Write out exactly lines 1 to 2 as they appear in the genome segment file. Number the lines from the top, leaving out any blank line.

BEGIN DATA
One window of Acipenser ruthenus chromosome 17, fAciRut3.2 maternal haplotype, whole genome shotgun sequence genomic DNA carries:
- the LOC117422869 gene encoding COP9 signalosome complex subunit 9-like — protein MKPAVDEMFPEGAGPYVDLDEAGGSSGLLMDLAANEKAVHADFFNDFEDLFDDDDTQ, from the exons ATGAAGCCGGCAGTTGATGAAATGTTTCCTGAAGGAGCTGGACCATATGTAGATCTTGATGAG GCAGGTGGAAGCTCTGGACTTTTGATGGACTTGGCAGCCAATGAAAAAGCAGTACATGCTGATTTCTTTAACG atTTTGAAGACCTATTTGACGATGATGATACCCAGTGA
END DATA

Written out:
One window of Acipenser ruthenus chromosome 17, fAciRut3.2 maternal haplotype, whole genome shotgun sequence genomic DNA carries:
- the LOC117422869 gene encoding COP9 signalosome complex subunit 9-like — protein MKPAVDEMFPEGAGPYVDLDEAGGSSGLLMDLAANEKAVHADFFNDFEDLFDDDDTQ, from the exons ATGAAGCCGGCAGTTGATGAAATGTTTCCTGAAGGAGCTGGACCATATGTAGATCTTGATGAG GCAGGTGGAAGCTCTGGACTTTTGATGGACTTGGCAGCCAATGAAAAAGCAGTACATGCTGATTTCTTTAACG atTTTGAAGACCTATTTGACGATGATGATACCCAGTGA